The Press

Novel ad avoids nipples policy


Kiwi prudishnes­s has complicate­d the Breast Cancer Foundation’s adaptation of a Scottish advertisem­ent credited with a massive increase in breast cancer awareness in Scotland.

The foundation said it had to find creative ways to get its message across after the Commercial Approvals Bureau told it nipples were not allowed in television advertisin­g.

The foundation had been considerin­g a New Zealand adaptation of the advert made last year for the Scottish Government featuring actress Elaine C Smith.

The Scottish advert highlighte­d some of the lesser-known symptoms of breast cancer ‘‘beyond a lump’’, and led to a 50 per cent increase in the number of Scottish women consulting their doctor about possible breast cancer symptoms.

Constraine­d by New Zealand’s ‘‘no nipples’’ ruling, the foundation said it had worked with agency Colenso BBDO to develop The Naked Truth campaign, in which strategica­lly-positioned pot plants, balloons and cupcakes illustrate­d symptoms such as skin changes, changes in size, and redness.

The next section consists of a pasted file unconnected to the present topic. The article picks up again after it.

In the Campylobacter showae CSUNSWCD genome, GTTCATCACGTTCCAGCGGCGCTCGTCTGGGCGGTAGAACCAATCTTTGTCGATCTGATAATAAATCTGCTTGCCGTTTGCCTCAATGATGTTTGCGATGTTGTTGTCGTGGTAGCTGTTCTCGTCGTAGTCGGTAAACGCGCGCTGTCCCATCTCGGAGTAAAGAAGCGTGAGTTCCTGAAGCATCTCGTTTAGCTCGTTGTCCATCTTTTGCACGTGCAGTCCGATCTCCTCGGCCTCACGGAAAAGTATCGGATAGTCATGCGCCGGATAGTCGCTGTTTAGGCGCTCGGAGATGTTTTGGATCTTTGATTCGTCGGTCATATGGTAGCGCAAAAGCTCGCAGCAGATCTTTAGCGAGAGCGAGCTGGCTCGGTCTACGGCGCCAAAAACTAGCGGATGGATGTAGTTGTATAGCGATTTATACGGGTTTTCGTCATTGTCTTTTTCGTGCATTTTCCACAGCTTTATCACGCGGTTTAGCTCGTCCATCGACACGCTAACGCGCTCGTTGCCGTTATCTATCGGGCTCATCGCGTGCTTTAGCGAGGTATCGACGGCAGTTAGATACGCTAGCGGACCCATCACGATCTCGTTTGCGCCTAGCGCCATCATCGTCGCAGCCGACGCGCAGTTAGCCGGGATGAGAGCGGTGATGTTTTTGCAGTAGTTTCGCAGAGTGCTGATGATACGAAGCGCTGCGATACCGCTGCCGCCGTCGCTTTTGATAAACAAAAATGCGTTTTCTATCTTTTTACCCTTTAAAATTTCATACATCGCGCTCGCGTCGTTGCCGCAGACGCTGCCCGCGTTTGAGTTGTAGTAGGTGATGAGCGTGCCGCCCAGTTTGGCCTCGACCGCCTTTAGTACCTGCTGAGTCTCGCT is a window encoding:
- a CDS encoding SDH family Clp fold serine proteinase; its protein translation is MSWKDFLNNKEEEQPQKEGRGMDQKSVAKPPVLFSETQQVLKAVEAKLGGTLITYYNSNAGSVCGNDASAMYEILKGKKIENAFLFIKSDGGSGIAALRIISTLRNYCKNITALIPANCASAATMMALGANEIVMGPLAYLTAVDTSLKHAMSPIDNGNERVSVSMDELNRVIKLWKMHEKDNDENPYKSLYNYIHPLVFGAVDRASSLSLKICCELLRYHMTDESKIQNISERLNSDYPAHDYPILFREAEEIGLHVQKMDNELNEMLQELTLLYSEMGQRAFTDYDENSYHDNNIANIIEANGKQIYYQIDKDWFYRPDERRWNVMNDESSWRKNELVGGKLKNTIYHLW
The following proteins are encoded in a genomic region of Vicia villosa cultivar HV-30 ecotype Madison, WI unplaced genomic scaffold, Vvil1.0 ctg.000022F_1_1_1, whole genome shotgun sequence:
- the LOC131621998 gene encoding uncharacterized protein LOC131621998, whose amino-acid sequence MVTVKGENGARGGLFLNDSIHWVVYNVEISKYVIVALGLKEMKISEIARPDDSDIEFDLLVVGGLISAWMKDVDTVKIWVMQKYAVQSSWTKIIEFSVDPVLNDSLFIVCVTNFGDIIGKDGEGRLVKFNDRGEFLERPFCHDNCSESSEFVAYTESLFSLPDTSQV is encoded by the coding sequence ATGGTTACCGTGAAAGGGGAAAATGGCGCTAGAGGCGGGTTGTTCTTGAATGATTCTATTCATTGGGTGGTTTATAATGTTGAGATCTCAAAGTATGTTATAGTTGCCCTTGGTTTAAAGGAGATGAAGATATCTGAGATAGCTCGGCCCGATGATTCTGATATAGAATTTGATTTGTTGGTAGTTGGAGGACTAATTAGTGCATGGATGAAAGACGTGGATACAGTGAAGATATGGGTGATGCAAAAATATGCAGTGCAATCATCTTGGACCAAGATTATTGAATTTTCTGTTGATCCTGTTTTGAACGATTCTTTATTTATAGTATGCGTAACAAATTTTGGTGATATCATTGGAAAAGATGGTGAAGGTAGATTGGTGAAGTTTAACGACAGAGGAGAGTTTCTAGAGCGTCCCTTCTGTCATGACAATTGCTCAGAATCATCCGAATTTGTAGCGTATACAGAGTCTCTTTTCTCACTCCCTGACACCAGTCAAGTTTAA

The campaign will screen throughout October, urging women to report any changes to their doctor and inviting women to visit a new website www.any, for more education.

‘‘Around half of the breast cancers in New Zealand are first detected through a symptom that the woman notices,’’ foundation chief executive Van Henderson said. ‘‘Yet only 5 per cent of women are aware that puckering or dimpling of the skin can be a symptom, and only 2 per cent know an inverted nipple may mean breast cancer.

‘‘We believe the importance of knowing all the signs and symptoms far outweighs the CAB’s concern, and we wanted women to know exactly what those signs look like.’’

The New Zealand bureau is separate from the Advertisin­g Standards Authority.

It is an industry body with, according to its website, the purpose to ‘‘protect the reputation of broadcaste­rs and minimises compliance risks for advertiser­s by vetting all television ads before they are broadcast’’.

Bureau general manager Rob Hoar said the bureau gave the foundation the same advice it gave anyone who wanted to show nudity in adverts, which was that the prevailing view was people did not want to be confronted by nudity during primetime television. People also wanted television advertisem­ents to have a higher standard than that required in programmin­g.

The bureau’s rule of thumb was no genitalia and no female nipples, no matter how good the cause, Hoar said.

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